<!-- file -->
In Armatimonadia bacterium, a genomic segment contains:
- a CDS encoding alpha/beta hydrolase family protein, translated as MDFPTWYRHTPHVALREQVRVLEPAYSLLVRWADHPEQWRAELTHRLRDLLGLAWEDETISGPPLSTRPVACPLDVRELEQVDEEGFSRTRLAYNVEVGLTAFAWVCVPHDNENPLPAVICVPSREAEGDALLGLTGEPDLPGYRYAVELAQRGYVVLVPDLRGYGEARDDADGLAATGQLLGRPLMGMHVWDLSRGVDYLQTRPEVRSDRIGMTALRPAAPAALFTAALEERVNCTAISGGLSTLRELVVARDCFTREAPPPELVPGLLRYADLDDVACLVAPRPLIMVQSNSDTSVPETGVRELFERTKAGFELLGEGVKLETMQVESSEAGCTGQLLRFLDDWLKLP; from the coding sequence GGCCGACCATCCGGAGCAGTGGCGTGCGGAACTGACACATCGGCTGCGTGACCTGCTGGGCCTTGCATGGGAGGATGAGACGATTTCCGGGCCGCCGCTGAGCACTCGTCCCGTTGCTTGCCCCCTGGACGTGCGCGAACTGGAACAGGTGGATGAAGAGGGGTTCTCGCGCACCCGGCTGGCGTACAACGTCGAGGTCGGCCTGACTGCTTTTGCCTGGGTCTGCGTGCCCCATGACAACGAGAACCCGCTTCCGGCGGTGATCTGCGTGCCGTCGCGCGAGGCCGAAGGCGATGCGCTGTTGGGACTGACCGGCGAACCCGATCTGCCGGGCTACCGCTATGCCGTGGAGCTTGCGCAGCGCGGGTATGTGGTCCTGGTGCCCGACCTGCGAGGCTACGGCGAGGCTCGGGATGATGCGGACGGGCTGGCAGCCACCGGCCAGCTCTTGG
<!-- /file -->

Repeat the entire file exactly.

In Armatimonadia bacterium, a genomic segment contains:
- a CDS encoding alpha/beta hydrolase family protein, translated as MDFPTWYRHTPHVALREQVRVLEPAYSLLVRWADHPEQWRAELTHRLRDLLGLAWEDETISGPPLSTRPVACPLDVRELEQVDEEGFSRTRLAYNVEVGLTAFAWVCVPHDNENPLPAVICVPSREAEGDALLGLTGEPDLPGYRYAVELAQRGYVVLVPDLRGYGEARDDADGLAATGQLLGRPLMGMHVWDLSRGVDYLQTRPEVRSDRIGMTALRPAAPAALFTAALEERVNCTAISGGLSTLRELVVARDCFTREAPPPELVPGLLRYADLDDVACLVAPRPLIMVQSNSDTSVPETGVRELFERTKAGFELLGEGVKLETMQVESSEAGCTGQLLRFLDDWLKLP; from the coding sequence GGCCGACCATCCGGAGCAGTGGCGTGCGGAACTGACACATCGGCTGCGTGACCTGCTGGGCCTTGCATGGGAGGATGAGACGATTTCCGGGCCGCCGCTGAGCACTCGTCCCGTTGCTTGCCCCCTGGACGTGCGCGAACTGGAACAGGTGGATGAAGAGGGGTTCTCGCGCACCCGGCTGGCGTACAACGTCGAGGTCGGCCTGACTGCTTTTGCCTGGGTCTGCGTGCCCCATGACAACGAGAACCCGCTTCCGGCGGTGATCTGCGTGCCGTCGCGCGAGGCCGAAGGCGATGCGCTGTTGGGACTGACCGGCGAACCCGATCTGCCGGGCTACCGCTATGCCGTGGAGCTTGCGCAGCGCGGGTATGTGGTCCTGGTGCCCGACCTGCGAGGCTACGGCGAGGCTCGGGATGATGCGGACGGGCTGGCAGCCACCGGCCAGCTCTTGG